Another interview-based study with academics working in seven different disciplines in the UK found that ‘norms and traditions shared within disciplines, fields and modes of enquiry frame what can count as worthwhile “impacts” and as desirable or acceptable impact-oriented activities for individuals and groups’ (Oancea, 2013: 248).
As we have seen, there appears to be a basic assumption within the UK's approach to research impact (see Chapters 1, 2 and 3) that the incentives for the engagement between researchers and research users lead to an increase in research impact. Consequently, recent decades have witnessed the expansion of funding initiatives aimed at supporting and incentivising knowledge translation. One of the key UK research council strategies to address concerns about research utility and impact has been to fund knowledge broker initiatives aimed at bridging the gap between research and application and increasing engagement between academic and non-academic audiences. These organisations and posts are predominantly located at universities and have employed mainly academics, although their remit goes beyond what would traditionally be considered academic work and includes developing practices aimed at supporting evidence-based policy and practice.
This approach to increasing evidence uptake in policy and practice is, at least to a degree, reflected in the recommendations from research use literature (see Choi, 2005; Oliver et al, 2014; Cairney and Oliver, 2018). This strand of scholarship argues that one of the barriers to research uptake is the academic epistemic culture, which incentivises research that is decontextualised, theoretical and not necessarily relevant to practical problems (D’Este et al, 2018). From this perspective, the impact agenda might be viewed as offering a crucial opportunity to diminish key barriers to research use by promoting the activities that help ensure there is less of a gap between user preferences and research practices; in effect, promoting new priorities, incentives and values in UK academia. How the impact agenda is actually being experienced by those at the ‘vanguard’ of these changes is, however, underexplored.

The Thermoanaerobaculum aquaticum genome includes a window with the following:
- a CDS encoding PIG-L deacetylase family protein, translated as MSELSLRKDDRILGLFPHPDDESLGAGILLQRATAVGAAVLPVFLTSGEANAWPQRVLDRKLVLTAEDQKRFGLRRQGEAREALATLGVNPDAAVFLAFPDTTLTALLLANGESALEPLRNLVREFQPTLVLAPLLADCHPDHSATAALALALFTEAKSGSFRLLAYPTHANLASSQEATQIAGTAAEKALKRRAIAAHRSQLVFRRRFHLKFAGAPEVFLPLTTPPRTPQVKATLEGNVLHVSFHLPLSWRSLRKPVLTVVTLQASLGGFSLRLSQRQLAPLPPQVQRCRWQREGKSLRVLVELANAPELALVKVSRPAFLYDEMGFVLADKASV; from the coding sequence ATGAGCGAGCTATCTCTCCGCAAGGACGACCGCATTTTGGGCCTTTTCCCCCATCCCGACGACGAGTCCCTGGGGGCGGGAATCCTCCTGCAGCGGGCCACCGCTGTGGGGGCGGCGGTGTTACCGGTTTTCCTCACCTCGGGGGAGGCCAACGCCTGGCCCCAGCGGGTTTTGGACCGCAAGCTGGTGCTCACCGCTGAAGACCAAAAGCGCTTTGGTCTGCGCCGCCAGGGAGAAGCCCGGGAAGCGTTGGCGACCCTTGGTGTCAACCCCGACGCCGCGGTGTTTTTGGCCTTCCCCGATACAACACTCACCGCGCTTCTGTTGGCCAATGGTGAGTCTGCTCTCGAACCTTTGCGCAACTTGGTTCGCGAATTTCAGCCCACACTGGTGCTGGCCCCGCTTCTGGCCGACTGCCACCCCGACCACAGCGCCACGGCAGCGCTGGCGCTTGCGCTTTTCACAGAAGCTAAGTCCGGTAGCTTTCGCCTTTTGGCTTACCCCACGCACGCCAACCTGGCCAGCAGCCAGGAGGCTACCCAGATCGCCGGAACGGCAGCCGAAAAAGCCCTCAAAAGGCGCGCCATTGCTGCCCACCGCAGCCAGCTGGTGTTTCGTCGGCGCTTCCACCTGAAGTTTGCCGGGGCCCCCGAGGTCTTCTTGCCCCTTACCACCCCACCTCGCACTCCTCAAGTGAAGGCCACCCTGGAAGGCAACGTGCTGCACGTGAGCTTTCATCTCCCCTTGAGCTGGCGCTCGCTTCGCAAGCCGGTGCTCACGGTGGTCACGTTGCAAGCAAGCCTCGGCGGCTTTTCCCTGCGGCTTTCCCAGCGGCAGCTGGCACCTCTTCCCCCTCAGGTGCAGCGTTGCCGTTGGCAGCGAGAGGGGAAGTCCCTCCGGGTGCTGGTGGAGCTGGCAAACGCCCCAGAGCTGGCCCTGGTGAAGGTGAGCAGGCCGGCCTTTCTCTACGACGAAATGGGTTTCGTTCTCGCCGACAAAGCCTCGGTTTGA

In this chapter, we start to explore this gap by focusing on academics working in two specially designated and funded university-based knowledge exchange organisations that were focusing on policy and practice audiences (see Chapter 1 for a more detailed overview of the research data). These organisations have both been involved in work to promote knowledge exchange and achieve research impact for over a decade. We view these organisations as positioned at the forefront of the wider changes that the impact agenda is encouraging across academic institutions in the UK.
In this chapter we consider early and evolving rationalisations, the conceptual underpinnings and historical antecedents of an impact agenda in the UK. We note also the salience and exportability of the UK's impact agenda as a policy with growing appeal and traction across the international higher education community.
The emergence of research impact as an idea